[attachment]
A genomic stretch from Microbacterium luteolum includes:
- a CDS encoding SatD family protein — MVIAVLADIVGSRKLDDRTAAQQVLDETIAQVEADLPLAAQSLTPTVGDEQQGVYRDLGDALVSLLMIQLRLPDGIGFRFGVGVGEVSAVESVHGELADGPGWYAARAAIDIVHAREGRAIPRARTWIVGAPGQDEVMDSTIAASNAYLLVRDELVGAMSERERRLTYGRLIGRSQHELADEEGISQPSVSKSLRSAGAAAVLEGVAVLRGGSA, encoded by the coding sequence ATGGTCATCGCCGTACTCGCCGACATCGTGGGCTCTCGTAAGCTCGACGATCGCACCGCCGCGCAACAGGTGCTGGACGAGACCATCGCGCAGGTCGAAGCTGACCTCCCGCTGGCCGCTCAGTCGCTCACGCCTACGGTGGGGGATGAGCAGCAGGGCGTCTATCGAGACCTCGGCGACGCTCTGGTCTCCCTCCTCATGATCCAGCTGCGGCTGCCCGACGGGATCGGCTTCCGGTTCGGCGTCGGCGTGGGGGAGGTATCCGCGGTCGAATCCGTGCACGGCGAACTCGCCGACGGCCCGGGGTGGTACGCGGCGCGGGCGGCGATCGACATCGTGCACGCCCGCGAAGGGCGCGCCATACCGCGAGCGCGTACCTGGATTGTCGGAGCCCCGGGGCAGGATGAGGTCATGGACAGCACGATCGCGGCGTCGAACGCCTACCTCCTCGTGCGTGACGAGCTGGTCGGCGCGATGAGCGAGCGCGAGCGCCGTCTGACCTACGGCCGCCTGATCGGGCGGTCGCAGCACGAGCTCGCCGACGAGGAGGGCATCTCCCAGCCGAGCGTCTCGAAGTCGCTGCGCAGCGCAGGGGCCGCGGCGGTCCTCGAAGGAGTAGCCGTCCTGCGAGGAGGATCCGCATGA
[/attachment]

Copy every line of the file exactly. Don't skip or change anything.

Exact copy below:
A genomic stretch from Microbacterium luteolum includes:
- a CDS encoding SatD family protein — MVIAVLADIVGSRKLDDRTAAQQVLDETIAQVEADLPLAAQSLTPTVGDEQQGVYRDLGDALVSLLMIQLRLPDGIGFRFGVGVGEVSAVESVHGELADGPGWYAARAAIDIVHAREGRAIPRARTWIVGAPGQDEVMDSTIAASNAYLLVRDELVGAMSERERRLTYGRLIGRSQHELADEEGISQPSVSKSLRSAGAAAVLEGVAVLRGGSA, encoded by the coding sequence ATGGTCATCGCCGTACTCGCCGACATCGTGGGCTCTCGTAAGCTCGACGATCGCACCGCCGCGCAACAGGTGCTGGACGAGACCATCGCGCAGGTCGAAGCTGACCTCCCGCTGGCCGCTCAGTCGCTCACGCCTACGGTGGGGGATGAGCAGCAGGGCGTCTATCGAGACCTCGGCGACGCTCTGGTCTCCCTCCTCATGATCCAGCTGCGGCTGCCCGACGGGATCGGCTTCCGGTTCGGCGTCGGCGTGGGGGAGGTATCCGCGGTCGAATCCGTGCACGGCGAACTCGCCGACGGCCCGGGGTGGTACGCGGCGCGGGCGGCGATCGACATCGTGCACGCCCGCGAAGGGCGCGCCATACCGCGAGCGCGTACCTGGATTGTCGGAGCCCCGGGGCAGGATGAGGTCATGGACAGCACGATCGCGGCGTCGAACGCCTACCTCCTCGTGCGTGACGAGCTGGTCGGCGCGATGAGCGAGCGCGAGCGCCGTCTGACCTACGGCCGCCTGATCGGGCGGTCGCAGCACGAGCTCGCCGACGAGGAGGGCATCTCCCAGCCGAGCGTCTCGAAGTCGCTGCGCAGCGCAGGGGCCGCGGCGGTCCTCGAAGGAGTAGCCGTCCTGCGAGGAGGATCCGCATGA